“If you survey ordinary Americans and you ask: ‘Should wealthy donors be able to give unlimited amounts of money to super PACs?’ Overwhelmingly, people are opposed to that,” Fein said.
TODAY — Sen. Elizabeth Warren is on WBUR’s “Radio Boston” at 11 a.m.
THIS WEEKEND — House Democratic Whip Katherine Clark is on WBZ’s “Keller @ Large” at 8:30 a.m. Sunday. State House Speaker Ron Mariano is on WCVB’s “On the Record” at 11 a.m. Sunday.
— “Boston COVID wastewater data keeps dropping, Massachusetts virus cases down 20%,” by Rick Sobey, Boston Herald: “On Thursday, the state Department of Public Health reported 2,076 virus cases over the last week. The daily average of 297 COVID cases from the last week was a 20% drop from the daily rate of 373 virus infections during the previous week.”
— “Mass. lawmakers approve money for extra SNAP benefits, family shelters and school meals,” by Katie Lannan, GBH News: “Sen. Michael Rodrigues, the Senate’s budget chief, said the bill spends $388 million on ‘time-sensitive, urgent’ needs. That includes $85 million to expand capacity at emergency family shelters and $65 million to ensure the state’s universal free school meals program can keep operating through the rest of the academic year. … The bill would also: Extend the pandemic-era authorization for restaurants to offer cocktails, beer and wine to-go with takeout orders another year, until April 1, 2024.”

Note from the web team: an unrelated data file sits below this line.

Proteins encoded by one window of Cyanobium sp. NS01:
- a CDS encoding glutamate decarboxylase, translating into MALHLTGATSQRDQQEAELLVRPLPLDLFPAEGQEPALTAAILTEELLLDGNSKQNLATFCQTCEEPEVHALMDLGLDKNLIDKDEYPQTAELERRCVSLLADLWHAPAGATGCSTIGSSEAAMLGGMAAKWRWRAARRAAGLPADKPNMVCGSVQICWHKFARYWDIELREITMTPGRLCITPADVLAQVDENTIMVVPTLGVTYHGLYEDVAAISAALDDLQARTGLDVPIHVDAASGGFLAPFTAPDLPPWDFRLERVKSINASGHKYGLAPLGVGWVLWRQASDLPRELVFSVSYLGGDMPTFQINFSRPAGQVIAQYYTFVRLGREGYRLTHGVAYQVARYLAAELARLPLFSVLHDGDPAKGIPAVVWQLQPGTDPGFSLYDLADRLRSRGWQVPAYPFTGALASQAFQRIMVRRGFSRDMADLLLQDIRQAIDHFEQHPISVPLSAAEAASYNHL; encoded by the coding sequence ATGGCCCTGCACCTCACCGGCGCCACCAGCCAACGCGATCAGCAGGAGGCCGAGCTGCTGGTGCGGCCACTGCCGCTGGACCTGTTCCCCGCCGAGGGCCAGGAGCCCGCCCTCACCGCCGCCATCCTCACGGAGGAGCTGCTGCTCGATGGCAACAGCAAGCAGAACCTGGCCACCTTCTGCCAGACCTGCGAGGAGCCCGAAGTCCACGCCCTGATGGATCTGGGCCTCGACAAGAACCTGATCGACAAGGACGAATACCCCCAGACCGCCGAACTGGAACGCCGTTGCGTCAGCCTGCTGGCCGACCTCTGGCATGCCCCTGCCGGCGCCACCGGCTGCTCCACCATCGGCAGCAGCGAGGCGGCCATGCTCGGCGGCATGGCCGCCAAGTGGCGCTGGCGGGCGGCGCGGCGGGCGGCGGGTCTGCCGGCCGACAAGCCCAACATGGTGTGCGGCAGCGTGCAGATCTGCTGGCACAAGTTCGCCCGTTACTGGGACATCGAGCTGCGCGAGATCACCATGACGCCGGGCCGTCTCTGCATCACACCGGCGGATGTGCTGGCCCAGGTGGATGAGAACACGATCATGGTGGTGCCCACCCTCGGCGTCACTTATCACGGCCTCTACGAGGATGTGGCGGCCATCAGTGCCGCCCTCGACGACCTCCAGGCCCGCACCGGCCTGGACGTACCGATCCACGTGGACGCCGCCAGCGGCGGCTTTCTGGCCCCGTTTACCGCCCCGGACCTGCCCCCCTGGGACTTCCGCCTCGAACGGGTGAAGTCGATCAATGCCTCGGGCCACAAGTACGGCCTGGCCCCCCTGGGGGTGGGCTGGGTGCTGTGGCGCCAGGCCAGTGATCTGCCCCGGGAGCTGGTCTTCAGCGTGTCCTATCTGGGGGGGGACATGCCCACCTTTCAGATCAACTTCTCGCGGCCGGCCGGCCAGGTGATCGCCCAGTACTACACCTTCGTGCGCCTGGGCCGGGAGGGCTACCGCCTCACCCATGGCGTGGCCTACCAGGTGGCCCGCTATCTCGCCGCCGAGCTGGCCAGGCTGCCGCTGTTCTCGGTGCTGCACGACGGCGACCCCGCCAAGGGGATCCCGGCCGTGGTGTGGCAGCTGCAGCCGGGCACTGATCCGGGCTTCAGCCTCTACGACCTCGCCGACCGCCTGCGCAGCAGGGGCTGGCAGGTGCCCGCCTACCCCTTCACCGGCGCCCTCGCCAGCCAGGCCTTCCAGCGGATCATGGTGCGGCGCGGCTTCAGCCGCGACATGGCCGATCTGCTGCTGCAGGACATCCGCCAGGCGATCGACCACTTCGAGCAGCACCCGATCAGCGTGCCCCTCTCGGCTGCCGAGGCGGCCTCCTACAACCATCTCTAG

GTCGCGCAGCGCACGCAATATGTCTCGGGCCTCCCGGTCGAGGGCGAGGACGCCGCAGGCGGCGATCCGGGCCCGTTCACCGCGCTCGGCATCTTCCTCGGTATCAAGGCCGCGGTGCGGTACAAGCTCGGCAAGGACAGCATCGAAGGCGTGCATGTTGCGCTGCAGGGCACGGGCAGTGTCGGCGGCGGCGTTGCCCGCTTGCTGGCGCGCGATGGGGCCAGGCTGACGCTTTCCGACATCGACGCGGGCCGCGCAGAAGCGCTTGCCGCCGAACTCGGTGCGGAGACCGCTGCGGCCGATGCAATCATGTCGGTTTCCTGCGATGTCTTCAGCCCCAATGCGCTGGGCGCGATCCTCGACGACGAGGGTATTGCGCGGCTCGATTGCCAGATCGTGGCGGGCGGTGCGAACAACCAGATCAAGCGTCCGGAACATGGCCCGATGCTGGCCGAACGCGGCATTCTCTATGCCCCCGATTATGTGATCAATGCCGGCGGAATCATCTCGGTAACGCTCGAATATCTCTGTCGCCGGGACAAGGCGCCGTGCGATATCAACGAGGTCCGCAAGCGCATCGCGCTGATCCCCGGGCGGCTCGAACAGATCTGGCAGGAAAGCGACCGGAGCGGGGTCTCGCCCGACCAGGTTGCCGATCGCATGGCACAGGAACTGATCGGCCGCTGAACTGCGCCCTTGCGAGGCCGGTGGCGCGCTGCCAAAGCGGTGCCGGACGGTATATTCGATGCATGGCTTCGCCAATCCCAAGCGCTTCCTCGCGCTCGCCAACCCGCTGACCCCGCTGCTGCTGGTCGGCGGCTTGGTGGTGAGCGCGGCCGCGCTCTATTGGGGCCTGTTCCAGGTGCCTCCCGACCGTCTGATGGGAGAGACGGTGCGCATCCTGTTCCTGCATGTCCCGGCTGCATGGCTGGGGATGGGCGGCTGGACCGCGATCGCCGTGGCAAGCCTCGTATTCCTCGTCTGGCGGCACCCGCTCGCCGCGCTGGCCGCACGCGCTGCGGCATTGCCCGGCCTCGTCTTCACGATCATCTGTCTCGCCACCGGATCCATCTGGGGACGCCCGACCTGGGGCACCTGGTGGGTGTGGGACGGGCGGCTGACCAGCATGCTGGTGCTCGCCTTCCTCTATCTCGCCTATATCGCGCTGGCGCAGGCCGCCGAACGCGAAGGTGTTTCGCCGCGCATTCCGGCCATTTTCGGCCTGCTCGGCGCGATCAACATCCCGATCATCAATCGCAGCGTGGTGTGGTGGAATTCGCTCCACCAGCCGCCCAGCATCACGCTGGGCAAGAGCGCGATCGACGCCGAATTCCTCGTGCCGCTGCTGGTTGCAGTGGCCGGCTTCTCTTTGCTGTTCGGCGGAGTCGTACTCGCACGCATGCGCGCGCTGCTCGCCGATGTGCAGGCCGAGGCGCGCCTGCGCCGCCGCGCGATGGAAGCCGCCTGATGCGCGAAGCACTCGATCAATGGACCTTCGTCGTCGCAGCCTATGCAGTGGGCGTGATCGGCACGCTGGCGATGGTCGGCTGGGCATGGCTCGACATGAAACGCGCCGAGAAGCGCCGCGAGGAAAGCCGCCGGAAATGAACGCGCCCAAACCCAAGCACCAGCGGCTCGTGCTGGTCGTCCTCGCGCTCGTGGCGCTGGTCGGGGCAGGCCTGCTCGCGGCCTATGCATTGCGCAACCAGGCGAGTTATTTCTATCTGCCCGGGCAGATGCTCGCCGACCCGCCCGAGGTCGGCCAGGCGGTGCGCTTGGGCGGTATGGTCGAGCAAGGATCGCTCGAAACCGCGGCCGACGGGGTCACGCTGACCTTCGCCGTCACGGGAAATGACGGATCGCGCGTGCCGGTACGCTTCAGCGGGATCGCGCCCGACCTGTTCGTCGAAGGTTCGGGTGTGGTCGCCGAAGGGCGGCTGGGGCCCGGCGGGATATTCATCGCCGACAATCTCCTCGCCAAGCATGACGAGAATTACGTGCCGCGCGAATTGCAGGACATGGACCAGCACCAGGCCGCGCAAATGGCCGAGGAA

— “Martha’s Vineyard, Nantucket residents rally for affordable year-round housing,” by Jennifer Eagan, WCVB: “A housing crisis on Martha’s Vineyard and Nantucket is now affecting the middle class, according to advocates who rallied Thursday at the State House in Boston. … More than 300 islanders were at the State House to push lawmakers to allow a one-time, 2 percent transfer fee on real estate sales over $1 million.”
— “Massachusetts steps up effort to get state IDs to more people being released from prison,” by Paul Singer and Chris Burrell, GBH News: “Massachusetts officials unveiled a new initiative Thursday to make it easier for people returning from state prisons to obtain a state-issued ID — considered a critical first step for successful reentry after incarceration.”